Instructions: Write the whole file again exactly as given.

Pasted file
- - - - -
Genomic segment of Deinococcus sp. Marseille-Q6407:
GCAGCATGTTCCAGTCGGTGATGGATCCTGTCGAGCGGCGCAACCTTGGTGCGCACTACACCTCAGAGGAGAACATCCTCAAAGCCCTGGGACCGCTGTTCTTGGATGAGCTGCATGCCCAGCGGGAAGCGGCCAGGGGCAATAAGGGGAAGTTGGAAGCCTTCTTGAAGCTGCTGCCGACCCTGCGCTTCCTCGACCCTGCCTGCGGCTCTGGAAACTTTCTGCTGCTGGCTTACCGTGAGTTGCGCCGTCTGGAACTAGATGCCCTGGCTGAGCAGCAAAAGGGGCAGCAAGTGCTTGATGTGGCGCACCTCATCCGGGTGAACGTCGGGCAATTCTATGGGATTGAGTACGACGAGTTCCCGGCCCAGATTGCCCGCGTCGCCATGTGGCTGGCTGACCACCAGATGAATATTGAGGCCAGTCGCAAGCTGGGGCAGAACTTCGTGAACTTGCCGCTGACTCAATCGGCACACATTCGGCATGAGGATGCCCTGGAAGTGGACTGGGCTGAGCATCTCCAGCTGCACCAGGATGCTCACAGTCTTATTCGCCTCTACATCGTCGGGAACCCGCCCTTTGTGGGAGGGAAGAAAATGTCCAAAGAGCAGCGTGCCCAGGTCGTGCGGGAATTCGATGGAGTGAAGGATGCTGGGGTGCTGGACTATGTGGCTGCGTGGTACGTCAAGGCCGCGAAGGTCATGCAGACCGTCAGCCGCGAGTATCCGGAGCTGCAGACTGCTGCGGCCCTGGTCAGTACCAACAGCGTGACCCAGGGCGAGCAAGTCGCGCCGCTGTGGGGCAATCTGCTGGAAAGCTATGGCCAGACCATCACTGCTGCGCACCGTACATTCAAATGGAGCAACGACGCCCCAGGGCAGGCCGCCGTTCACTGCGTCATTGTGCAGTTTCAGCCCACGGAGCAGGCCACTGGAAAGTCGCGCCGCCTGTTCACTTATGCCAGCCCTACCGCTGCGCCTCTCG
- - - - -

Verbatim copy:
Genomic segment of Deinococcus sp. Marseille-Q6407:
GCAGCATGTTCCAGTCGGTGATGGATCCTGTCGAGCGGCGCAACCTTGGTGCGCACTACACCTCAGAGGAGAACATCCTCAAAGCCCTGGGACCGCTGTTCTTGGATGAGCTGCATGCCCAGCGGGAAGCGGCCAGGGGCAATAAGGGGAAGTTGGAAGCCTTCTTGAAGCTGCTGCCGACCCTGCGCTTCCTCGACCCTGCCTGCGGCTCTGGAAACTTTCTGCTGCTGGCTTACCGTGAGTTGCGCCGTCTGGAACTAGATGCCCTGGCTGAGCAGCAAAAGGGGCAGCAAGTGCTTGATGTGGCGCACCTCATCCGGGTGAACGTCGGGCAATTCTATGGGATTGAGTACGACGAGTTCCCGGCCCAGATTGCCCGCGTCGCCATGTGGCTGGCTGACCACCAGATGAATATTGAGGCCAGTCGCAAGCTGGGGCAGAACTTCGTGAACTTGCCGCTGACTCAATCGGCACACATTCGGCATGAGGATGCCCTGGAAGTGGACTGGGCTGAGCATCTCCAGCTGCACCAGGATGCTCACAGTCTTATTCGCCTCTACATCGTCGGGAACCCGCCCTTTGTGGGAGGGAAGAAAATGTCCAAAGAGCAGCGTGCCCAGGTCGTGCGGGAATTCGATGGAGTGAAGGATGCTGGGGTGCTGGACTATGTGGCTGCGTGGTACGTCAAGGCCGCGAAGGTCATGCAGACCGTCAGCCGCGAGTATCCGGAGCTGCAGACTGCTGCGGCCCTGGTCAGTACCAACAGCGTGACCCAGGGCGAGCAAGTCGCGCCGCTGTGGGGCAATCTGCTGGAAAGCTATGGCCAGACCATCACTGCTGCGCACCGTACATTCAAATGGAGCAACGACGCCCCAGGGCAGGCCGCCGTTCACTGCGTCATTGTGCAGTTTCAGCCCACGGAGCAGGCCACTGGAAAGTCGCGCCGCCTGTTCACTTATGCCAGCCCTACCGCTGCGCCTCTCG